A Wreath for Udomo Characters

  • Last updated on December 10, 2021

First published: 1956

Type of work: Novel

Type of plot: Political realism

Time of work: The 1950’s

Locale: London, southern France, and the country Panafrica

Characters DiscussedMichael Udomo

Michael Wreath for Udomo, AUdomo (ew-DOH-moh), a Panafrican who leads his country’s opposition to colonialism. A central characteristic of Udomo is that, even while a doctoral student in England, he is devoted to his country’s liberation. A major part of Udomo’s character is his leadership of the rebel African People’s Party on returning to Panafrica. As party leader and later as prime minister, Udomo reveals his personality as a political rebel: He is opposed to tribalism, associating it with factionalism and colonialism; he is in favor of modernization of Africa; and he feels that to achieve this goal, help from the colonialists will be needed. These views are important in moving the plot along to other Panafricans’ opposition to them. Udomo is shown to be a charismatic leader who meets with conflict in his ideas of how to build Panafrica after the end of colonialism.

Tom Lanwood

Tom Lanwood, a veteran revolutionary and political theorist from Panafrica who is nearing sixty years of age. While Udomo is in England, Lanwood is his idol for his dedication to revolution. After Udomo’s rise to power in Panafrica, when Lanwood returns, it is clear to Udomo that thirty years in England have made Lanwood woefully out of touch with the reality of the Panafrican situation. Lanwood, for example, believes that total Africanization of workers is needed, whereas Udomo and Mhendi both believe that European know-how is necessary, because the Panafrican people have not been adequately educated or prepared for total Africanization. Lanwood serves at least two purposes in advancing the plot: in showing Udomo’s growth from idol worshiper to leader who figuratively leaves his idol behind, and in making clear yet another difference of opinion Udomo faces with one of his Panafrican colleagues.


Selina (say-LEE-nah), a powerful Panafrican revolutionary. Selina is central in being able to sway women to the side of the revolutionary forces. She opposes Udomo on the questions of tribalism and Africanization. She is a staunch and uncompromising believer in both and believes that Udomo is moving much too slowly. Her disagreement with Udomo on this matter ultimately leads her to be in opposition to him.

David Adebhoy

David Adebhoy (ah-DEHY-boy), a Panafrican revolutionary who, like Selina, initially supports Udomo but who agrees with Selina’s views on tribalism and Africanization. Like Selina, Adebhoy ends up being opposed to Udomo because of these matters.

Davis Mhendi

Davis Mhendi (MAYN-dee), a revolutionary from Pluralia. Exiled in London as a result of a failed revolution, Mhendi returns to Africa after Udomo’s rise to power in Panafrica. Mhendi is a staunch revolutionary, believing that until colonialism leaves Pluralia, he and the revolutionaries with him should do everything possible to disrupt everyday life in Pluralia, cutting power lines and derailing trains, for example. Mhendi represents the dedicated subversive. The author makes it clear that the time has not yet come for this kind of revolutionary: Udomo leads the Pluralian colonists to kill Mhendi as a means to maintain whites’ support of Panafrica. Mhendi’s presence both reveals the author’s ideas of revolution and later shows that Udomo has been co-opted, to a degree, by white colonialists.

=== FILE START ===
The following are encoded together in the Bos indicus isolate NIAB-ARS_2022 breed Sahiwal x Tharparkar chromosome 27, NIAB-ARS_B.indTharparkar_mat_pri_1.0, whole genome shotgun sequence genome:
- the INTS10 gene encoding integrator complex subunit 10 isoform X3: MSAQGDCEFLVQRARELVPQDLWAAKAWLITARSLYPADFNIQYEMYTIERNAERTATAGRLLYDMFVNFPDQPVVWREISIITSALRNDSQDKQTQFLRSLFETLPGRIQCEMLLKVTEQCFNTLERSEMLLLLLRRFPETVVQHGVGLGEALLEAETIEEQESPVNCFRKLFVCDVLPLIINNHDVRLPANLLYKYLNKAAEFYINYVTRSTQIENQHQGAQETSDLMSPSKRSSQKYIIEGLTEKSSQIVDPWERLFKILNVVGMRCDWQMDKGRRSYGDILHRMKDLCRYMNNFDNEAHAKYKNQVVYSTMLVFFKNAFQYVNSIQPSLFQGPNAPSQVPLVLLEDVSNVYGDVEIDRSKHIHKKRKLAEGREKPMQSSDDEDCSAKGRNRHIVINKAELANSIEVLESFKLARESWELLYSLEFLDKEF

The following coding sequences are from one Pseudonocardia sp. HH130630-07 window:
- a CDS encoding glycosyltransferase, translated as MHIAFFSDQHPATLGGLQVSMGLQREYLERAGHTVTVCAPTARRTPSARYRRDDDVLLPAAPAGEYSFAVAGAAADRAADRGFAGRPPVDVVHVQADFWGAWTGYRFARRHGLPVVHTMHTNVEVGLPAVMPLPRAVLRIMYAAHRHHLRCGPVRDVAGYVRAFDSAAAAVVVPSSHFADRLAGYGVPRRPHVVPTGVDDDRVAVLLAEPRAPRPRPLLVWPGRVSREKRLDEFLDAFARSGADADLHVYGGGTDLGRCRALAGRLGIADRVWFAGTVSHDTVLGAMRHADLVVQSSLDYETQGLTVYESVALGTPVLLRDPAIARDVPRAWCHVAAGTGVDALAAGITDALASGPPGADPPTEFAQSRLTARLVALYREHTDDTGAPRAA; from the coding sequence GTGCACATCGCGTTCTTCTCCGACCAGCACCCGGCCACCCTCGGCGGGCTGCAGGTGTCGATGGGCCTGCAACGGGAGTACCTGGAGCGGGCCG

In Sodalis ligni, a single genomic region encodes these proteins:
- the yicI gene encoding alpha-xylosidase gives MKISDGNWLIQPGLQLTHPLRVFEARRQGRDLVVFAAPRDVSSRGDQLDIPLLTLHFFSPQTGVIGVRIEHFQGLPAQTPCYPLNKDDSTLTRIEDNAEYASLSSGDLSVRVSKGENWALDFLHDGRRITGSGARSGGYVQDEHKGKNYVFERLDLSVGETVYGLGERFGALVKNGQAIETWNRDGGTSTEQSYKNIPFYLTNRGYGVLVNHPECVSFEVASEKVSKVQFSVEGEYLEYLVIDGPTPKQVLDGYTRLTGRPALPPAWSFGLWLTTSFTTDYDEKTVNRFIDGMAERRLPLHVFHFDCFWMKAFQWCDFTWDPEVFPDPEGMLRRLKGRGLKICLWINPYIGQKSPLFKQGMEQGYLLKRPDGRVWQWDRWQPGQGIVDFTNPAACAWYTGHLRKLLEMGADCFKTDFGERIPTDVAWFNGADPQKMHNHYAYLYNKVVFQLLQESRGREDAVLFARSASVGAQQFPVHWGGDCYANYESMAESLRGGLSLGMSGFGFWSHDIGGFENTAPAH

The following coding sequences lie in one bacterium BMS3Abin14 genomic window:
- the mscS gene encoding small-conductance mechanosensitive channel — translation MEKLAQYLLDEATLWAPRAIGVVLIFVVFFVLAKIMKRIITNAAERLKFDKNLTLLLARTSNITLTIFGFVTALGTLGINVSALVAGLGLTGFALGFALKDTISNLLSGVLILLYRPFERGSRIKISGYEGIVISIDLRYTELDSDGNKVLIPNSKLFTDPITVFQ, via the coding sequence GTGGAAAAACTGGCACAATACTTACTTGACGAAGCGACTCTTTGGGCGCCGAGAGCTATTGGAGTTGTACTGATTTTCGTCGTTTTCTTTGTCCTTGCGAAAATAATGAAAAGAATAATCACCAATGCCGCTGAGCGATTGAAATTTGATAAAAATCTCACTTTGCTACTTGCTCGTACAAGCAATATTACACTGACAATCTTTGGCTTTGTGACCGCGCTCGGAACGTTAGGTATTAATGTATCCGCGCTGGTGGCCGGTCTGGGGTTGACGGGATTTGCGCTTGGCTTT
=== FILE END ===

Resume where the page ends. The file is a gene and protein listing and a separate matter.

Paul Mabi

Paul Mabi (MAH-bee), a Panafrican artist and revolutionary. Mabi becomes especially important to Udomo because Udomo needs the support of the Panafrican mountain people, of which Mabi is one. Mabi thus comes to work quite closely with Udomo and is sympathetic to the pressures Udomo is under as a revolutionary leader.

Lois Barlow

Lois Barlow, Udomo’s thirty-five-year-old white lover. At first haunted by her dead husband, Lois comes to fall in love with Udomo. During their relationship, Lois illustrates the tension between Udomo’s private and political lives. Although Lois has a dream of being with Udomo forever, she realizes that his political work is more important to him and that someday she will have to let him go. Still, even as Udomo rises to power in Panafrica, he continues to be nostalgic about his interlude with her. Lois’ presence in the novel helps to portray the emotional aspect of Udomo’s life, in contrast to his political interests.


Maria, Mhendi’s Panafrican lover. Her resemblance to his wife, who was killed after the revolution attempt in Pluralia, expedites his falling in love with her. As with Lois and Udomo, Maria’s presence illustrates the importance of a political leader’s private life.

Jo Furse

Jo Furse, Lois’ roommate. She briefly has an affair with Udomo, resulting in her pregnancy and abortion. This latter incident is the catalyst in Lois leaving Udomo.

BibliographyMaduka, Chukwudi T. “Colonialism, Nation-Building, and the Revolutionary Intellectual in Peter Abrahams’ A Wreath for Udomo,” in Journal of Southern African Affairs. II (April, 1977), pp. 245-257.Ogungbesan, Kolawole. The Writings of Peter Abrahams, 1979.Scanlon, Paul A. “Dream and Reality in Abrahams’ A Wreath for Udomo,” in Obsidian: Black Literature in Review. VI (Spring/Summer, 1980), pp. 25-32.Wade, Michael. “Peter Abrahams,” in Modern African Writers, 1972. Edited by Gerald Moore.
Categories: Characters